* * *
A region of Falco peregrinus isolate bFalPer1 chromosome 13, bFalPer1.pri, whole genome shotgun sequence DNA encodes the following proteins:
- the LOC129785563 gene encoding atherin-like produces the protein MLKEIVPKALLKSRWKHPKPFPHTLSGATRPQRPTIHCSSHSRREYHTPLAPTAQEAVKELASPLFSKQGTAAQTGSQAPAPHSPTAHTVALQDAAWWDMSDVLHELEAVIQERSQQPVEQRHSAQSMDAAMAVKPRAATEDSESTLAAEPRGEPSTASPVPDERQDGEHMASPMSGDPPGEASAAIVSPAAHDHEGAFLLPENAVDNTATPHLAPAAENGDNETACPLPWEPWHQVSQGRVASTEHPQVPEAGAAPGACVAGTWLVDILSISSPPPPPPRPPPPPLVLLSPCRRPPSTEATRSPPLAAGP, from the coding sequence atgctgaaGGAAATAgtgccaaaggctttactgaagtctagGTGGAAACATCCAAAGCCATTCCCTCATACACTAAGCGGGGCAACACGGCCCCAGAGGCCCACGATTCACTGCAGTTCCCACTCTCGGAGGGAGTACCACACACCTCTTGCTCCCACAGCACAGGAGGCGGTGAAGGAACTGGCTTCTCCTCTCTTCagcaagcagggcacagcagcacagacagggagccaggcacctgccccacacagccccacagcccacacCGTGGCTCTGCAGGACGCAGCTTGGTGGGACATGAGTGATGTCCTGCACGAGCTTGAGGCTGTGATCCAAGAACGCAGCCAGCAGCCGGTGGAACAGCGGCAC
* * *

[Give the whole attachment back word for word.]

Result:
A region of Falco peregrinus isolate bFalPer1 chromosome 13, bFalPer1.pri, whole genome shotgun sequence DNA encodes the following proteins:
- the LOC129785563 gene encoding atherin-like produces the protein MLKEIVPKALLKSRWKHPKPFPHTLSGATRPQRPTIHCSSHSRREYHTPLAPTAQEAVKELASPLFSKQGTAAQTGSQAPAPHSPTAHTVALQDAAWWDMSDVLHELEAVIQERSQQPVEQRHSAQSMDAAMAVKPRAATEDSESTLAAEPRGEPSTASPVPDERQDGEHMASPMSGDPPGEASAAIVSPAAHDHEGAFLLPENAVDNTATPHLAPAAENGDNETACPLPWEPWHQVSQGRVASTEHPQVPEAGAAPGACVAGTWLVDILSISSPPPPPPRPPPPPLVLLSPCRRPPSTEATRSPPLAAGP, from the coding sequence atgctgaaGGAAATAgtgccaaaggctttactgaagtctagGTGGAAACATCCAAAGCCATTCCCTCATACACTAAGCGGGGCAACACGGCCCCAGAGGCCCACGATTCACTGCAGTTCCCACTCTCGGAGGGAGTACCACACACCTCTTGCTCCCACAGCACAGGAGGCGGTGAAGGAACTGGCTTCTCCTCTCTTCagcaagcagggcacagcagcacagacagggagccaggcacctgccccacacagccccacagcccacacCGTGGCTCTGCAGGACGCAGCTTGGTGGGACATGAGTGATGTCCTGCACGAGCTTGAGGCTGTGATCCAAGAACGCAGCCAGCAGCCGGTGGAACAGCGGCAC